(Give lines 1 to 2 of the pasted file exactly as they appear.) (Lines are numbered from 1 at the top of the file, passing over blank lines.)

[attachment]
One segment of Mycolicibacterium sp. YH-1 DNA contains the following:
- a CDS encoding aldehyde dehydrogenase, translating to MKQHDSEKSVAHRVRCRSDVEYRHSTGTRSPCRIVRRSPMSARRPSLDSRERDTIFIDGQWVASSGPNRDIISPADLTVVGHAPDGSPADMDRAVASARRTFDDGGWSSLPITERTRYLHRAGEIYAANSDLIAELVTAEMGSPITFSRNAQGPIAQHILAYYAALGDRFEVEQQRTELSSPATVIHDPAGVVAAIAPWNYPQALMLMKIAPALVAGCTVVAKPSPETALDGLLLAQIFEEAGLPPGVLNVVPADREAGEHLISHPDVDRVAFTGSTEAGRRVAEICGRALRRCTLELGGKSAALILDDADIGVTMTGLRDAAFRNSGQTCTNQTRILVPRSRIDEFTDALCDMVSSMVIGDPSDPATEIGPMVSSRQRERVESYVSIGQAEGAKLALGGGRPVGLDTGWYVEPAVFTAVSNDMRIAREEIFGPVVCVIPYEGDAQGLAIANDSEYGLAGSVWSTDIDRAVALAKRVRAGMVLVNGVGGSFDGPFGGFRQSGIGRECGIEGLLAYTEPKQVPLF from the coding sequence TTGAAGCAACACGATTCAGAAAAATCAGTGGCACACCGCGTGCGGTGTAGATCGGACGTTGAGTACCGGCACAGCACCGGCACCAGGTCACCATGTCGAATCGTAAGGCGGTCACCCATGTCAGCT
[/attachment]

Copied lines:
One segment of Mycolicibacterium sp. YH-1 DNA contains the following:
- a CDS encoding aldehyde dehydrogenase, translating to MKQHDSEKSVAHRVRCRSDVEYRHSTGTRSPCRIVRRSPMSARRPSLDSRERDTIFIDGQWVASSGPNRDIISPADLTVVGHAPDGSPADMDRAVASARRTFDDGGWSSLPITERTRYLHRAGEIYAANSDLIAELVTAEMGSPITFSRNAQGPIAQHILAYYAALGDRFEVEQQRTELSSPATVIHDPAGVVAAIAPWNYPQALMLMKIAPALVAGCTVVAKPSPETALDGLLLAQIFEEAGLPPGVLNVVPADREAGEHLISHPDVDRVAFTGSTEAGRRVAEICGRALRRCTLELGGKSAALILDDADIGVTMTGLRDAAFRNSGQTCTNQTRILVPRSRIDEFTDALCDMVSSMVIGDPSDPATEIGPMVSSRQRERVESYVSIGQAEGAKLALGGGRPVGLDTGWYVEPAVFTAVSNDMRIAREEIFGPVVCVIPYEGDAQGLAIANDSEYGLAGSVWSTDIDRAVALAKRVRAGMVLVNGVGGSFDGPFGGFRQSGIGRECGIEGLLAYTEPKQVPLF from the coding sequence TTGAAGCAACACGATTCAGAAAAATCAGTGGCACACCGCGTGCGGTGTAGATCGGACGTTGAGTACCGGCACAGCACCGGCACCAGGTCACCATGTCGAATCGTAAGGCGGTCACCCATGTCAGCT